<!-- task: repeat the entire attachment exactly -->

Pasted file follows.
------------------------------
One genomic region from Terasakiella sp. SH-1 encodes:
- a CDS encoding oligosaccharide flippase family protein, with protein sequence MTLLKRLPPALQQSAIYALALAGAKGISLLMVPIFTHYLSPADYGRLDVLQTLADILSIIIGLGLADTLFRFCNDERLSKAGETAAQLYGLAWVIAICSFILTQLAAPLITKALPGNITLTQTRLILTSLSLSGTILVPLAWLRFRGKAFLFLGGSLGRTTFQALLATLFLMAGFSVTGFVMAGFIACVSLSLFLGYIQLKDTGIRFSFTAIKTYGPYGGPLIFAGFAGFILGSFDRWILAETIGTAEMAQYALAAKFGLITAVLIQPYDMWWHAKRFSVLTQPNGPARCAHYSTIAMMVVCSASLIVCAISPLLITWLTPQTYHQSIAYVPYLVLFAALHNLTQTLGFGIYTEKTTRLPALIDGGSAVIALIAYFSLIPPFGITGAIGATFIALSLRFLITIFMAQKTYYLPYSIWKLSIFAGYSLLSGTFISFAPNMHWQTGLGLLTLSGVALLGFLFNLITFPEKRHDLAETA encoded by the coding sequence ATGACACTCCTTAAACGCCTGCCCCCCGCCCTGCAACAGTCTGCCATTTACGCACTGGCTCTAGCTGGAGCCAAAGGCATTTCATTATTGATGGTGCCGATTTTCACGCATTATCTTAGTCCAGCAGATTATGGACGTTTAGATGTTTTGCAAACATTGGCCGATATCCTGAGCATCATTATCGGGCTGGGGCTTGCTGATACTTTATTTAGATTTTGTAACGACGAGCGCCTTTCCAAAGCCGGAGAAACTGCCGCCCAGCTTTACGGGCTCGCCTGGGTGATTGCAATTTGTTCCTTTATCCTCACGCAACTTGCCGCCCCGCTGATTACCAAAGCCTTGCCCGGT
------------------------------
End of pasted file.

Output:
One genomic region from Terasakiella sp. SH-1 encodes:
- a CDS encoding oligosaccharide flippase family protein, with protein sequence MTLLKRLPPALQQSAIYALALAGAKGISLLMVPIFTHYLSPADYGRLDVLQTLADILSIIIGLGLADTLFRFCNDERLSKAGETAAQLYGLAWVIAICSFILTQLAAPLITKALPGNITLTQTRLILTSLSLSGTILVPLAWLRFRGKAFLFLGGSLGRTTFQALLATLFLMAGFSVTGFVMAGFIACVSLSLFLGYIQLKDTGIRFSFTAIKTYGPYGGPLIFAGFAGFILGSFDRWILAETIGTAEMAQYALAAKFGLITAVLIQPYDMWWHAKRFSVLTQPNGPARCAHYSTIAMMVVCSASLIVCAISPLLITWLTPQTYHQSIAYVPYLVLFAALHNLTQTLGFGIYTEKTTRLPALIDGGSAVIALIAYFSLIPPFGITGAIGATFIALSLRFLITIFMAQKTYYLPYSIWKLSIFAGYSLLSGTFISFAPNMHWQTGLGLLTLSGVALLGFLFNLITFPEKRHDLAETA encoded by the coding sequence ATGACACTCCTTAAACGCCTGCCCCCCGCCCTGCAACAGTCTGCCATTTACGCACTGGCTCTAGCTGGAGCCAAAGGCATTTCATTATTGATGGTGCCGATTTTCACGCATTATCTTAGTCCAGCAGATTATGGACGTTTAGATGTTTTGCAAACATTGGCCGATATCCTGAGCATCATTATCGGGCTGGGGCTTGCTGATACTTTATTTAGATTTTGTAACGACGAGCGCCTTTCCAAAGCCGGAGAAACTGCCGCCCAGCTTTACGGGCTCGCCTGGGTGATTGCAATTTGTTCCTTTATCCTCACGCAACTTGCCGCCCCGCTGATTACCAAAGCCTTGCCCGGT